In this and the next parody, also on the subject of that Victorian shibboleth, the home and family, Carroll’s antididacticism is at its wildest. The Duchess’s lullaby is a parody of G. W. Langford’s morbidly sentimental “Speak gently to the little child!/ . . . It may not long remain.” Carroll inverts this advice (rule by love rather than by fear) into the loudly comic violence of “Speak roughly to your little boy,/ And beat him when he sneezes.” The onomatopoeic chorus of “Wow! Wow! Wow!” is a cacophonous child-pleaser. One feels no sympathy for the Duchess’s baby, to whom this advice is applied, because his feelings, like the parodied poem, are turned into a sound effect. As soon as Alice takes pity on him, he turns into a pig.
By the mad tea party episode, at which point in the narrative most of the foundations of Alice’s normal, above-ground order have been destroyed, the parodies get broader and more irrelevantly playful. The Mad Hatter’s song is a misquotation of Jane Taylor’s “Twinkle, twinkle, little star,” but it surprises and entertains as a piece of sheer incongruity. Arbitrarily, it seems, the Hatter substitutes “bat” for “star” and “tea-tray” for “diamond,” producing “Twinkle, twinkle, little bat!/ How I wonder what you’re at!/ Up above the world you fly,/ Like a tea-tray in the sky.” The images surprise by failing to relate, either to reality or to one another. Not only do bats fail to “twinkle,” but also they have nothing in common with tea-trays. Much as the Duchess’s baby is turned into a thing—a sound effect and then a pig—the potential simile is neutralized, its images turning back into discrete, therefore unpoetic and senseless, objects.
Surprise and laughter are nonsense’s equivalent of poetic emotion. Its “sense” is more difficult to explain. The Mad Hatter’s song, however, makes Wonderland sense in several ways. As a mad inversion of a sentimental song, it corresponds with the mad tea party as the counterpart of Victorian high tea. It is also the perfect expression of the Mad Hatter, who challenges Alice’s sense of time, logic, and decorum. The tea tray in the sky is the appropriate marker in the Hatter’s world of eternal teatime, and the indecorous but twinkling little bat fits in with his tea-drinking companions, the March Hare and, especially, the Dormouse, who tells a story of little girls who live at the bottom of a treacle well (“well in”) and draw things beginning with “M.” The meaning of the Hatter’s song is like that of his riddle with no answer, “Why is a raven like a writing-desk?” Through arbitrary or nonsense correspondences, the words take the reader on an exhilarating trip to nowhere and everywhere at the same time.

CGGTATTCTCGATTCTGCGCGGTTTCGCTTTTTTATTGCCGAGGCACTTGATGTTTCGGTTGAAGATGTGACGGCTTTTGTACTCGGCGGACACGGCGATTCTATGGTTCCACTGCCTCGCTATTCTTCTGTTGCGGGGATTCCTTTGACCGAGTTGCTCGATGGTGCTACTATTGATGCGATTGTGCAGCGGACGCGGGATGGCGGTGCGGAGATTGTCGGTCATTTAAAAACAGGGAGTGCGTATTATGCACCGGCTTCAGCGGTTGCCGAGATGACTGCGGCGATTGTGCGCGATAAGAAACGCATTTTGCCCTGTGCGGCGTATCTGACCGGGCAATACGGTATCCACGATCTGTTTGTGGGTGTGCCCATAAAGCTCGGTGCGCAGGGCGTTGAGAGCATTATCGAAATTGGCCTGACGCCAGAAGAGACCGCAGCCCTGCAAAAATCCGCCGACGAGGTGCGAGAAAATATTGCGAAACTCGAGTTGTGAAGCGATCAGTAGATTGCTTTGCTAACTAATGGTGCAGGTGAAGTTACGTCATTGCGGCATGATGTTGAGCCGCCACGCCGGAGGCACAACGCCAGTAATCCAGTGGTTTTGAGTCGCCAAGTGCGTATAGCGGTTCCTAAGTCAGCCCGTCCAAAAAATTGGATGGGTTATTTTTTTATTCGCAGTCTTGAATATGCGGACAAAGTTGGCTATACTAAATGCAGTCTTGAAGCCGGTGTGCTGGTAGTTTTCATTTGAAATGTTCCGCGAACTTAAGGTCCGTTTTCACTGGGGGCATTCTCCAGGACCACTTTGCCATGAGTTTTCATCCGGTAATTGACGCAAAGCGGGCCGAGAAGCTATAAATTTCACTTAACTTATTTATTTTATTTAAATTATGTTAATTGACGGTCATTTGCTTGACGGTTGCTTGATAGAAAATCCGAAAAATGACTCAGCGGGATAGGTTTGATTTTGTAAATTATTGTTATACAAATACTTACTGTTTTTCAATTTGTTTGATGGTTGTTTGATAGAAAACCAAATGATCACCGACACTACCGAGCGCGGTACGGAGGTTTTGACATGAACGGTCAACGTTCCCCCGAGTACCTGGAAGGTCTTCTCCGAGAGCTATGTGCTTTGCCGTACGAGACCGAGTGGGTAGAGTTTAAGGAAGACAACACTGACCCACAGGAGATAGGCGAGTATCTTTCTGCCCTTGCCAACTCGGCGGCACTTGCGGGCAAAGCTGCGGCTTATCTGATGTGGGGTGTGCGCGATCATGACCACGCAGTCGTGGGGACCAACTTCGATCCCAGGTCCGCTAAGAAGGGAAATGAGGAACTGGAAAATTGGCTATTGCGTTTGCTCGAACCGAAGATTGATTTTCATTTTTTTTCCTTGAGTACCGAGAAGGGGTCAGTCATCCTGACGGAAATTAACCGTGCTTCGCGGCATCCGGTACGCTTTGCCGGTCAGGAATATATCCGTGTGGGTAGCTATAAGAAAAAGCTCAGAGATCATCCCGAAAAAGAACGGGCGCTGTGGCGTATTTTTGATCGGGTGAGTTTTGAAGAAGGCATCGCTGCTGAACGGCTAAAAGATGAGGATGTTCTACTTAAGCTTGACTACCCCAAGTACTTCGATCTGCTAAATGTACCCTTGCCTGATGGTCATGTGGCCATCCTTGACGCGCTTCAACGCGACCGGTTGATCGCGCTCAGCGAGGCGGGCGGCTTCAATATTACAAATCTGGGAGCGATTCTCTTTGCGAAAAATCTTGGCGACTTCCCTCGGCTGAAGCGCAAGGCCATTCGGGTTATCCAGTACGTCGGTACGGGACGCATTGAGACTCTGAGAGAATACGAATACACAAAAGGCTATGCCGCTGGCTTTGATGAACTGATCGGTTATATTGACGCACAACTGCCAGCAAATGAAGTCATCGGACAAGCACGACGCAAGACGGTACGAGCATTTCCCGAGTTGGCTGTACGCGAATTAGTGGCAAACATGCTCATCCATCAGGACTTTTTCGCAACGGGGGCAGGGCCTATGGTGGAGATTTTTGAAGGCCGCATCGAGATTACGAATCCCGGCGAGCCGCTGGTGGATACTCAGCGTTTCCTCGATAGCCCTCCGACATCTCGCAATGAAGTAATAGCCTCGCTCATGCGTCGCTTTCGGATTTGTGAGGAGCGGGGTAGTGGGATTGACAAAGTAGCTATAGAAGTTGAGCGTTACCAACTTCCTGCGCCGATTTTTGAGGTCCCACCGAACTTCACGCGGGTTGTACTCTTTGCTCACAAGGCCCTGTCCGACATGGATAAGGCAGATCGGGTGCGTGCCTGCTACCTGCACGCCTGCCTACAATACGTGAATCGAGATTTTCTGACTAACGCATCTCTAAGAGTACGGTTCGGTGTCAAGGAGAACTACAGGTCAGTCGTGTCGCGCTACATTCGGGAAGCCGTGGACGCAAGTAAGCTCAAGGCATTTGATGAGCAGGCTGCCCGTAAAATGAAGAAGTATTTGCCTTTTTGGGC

The Mock Turtle’s two songs, which come just before the book’s conclusion in the trial scene, are more playfully nonsensical, musical, and complete than the previous poems, and so prevent one’s reading any moral into Wonderland. The songs also prepare for Alice’s awakening, precipitated by her “Stuff and nonsense!” response to the increasingly irrational court, which, as she suddenly realizes, is “nothing but a pack of cards.”
The first song upsets the previously established pattern by turning a sadistic poem into harmless play. It parodies the meter and obvious dramatic situation of Mary Howitt’s “The Spider and the Fly,” in which the spider invites the fly into her “prettiest little parlour.” Carroll adapts Howitt’s inappropriately rollicking rhythm to a fittingly gay song and dance, the “Lobster Quadrille.” “Will you walk a little faster?” says a whiting to a snail, who is then exhorted to join in a“delightful” experience. Lest the snail, like the fly, fear danger—indeed, the dance involves being thrown out to sea—he is told to be adventurous and reminded that “The further off from England the nearer is to France—.” The song ends jollily enough as the invitation extends to Alice and the reader: “Will you, won’t you, will you, won’t you, won’t you join the dance?”
Similarly, “Turtle Soup” teases the reader with hints of danger and opportunities for morals, only to cancel them out. The situation reeks with dramatic irony: The Mock Turtle sings about his destiny as food and sobs all the while. However, the verbal connection between Mock Turtle and turtle soup that makes the irony possible has a fallacy embedded in it. A mock turtle cannot be made into turtle soup—or any soup, for that matter. Realizing that the implied relationship is pure wordplay, the reader is reminded that, as his name suggests, the character and indeed the whole book is a fiction. “Mock” also suggests fakery and underscores the character’s sentimentality, another level of unreality. “Mock” additionally suggests ridicule, and this turtle’s song is a parody of James Sayles’s treacley “Star of the Evening,” with lowly and also rather sloppy soup substituted for the star. Finally, riddled with too many ironies and puns of which to make sense, “Turtle Soup” turns, like the previous song, into an invitation—to eat, slurp, and sing: “Beau—ootiful Soo—oop!/ Soo—oop of the e—e—evening,/ Beautiful, beauti—FUL SOUP!”
Through the Looking-Glass and What Alice Found There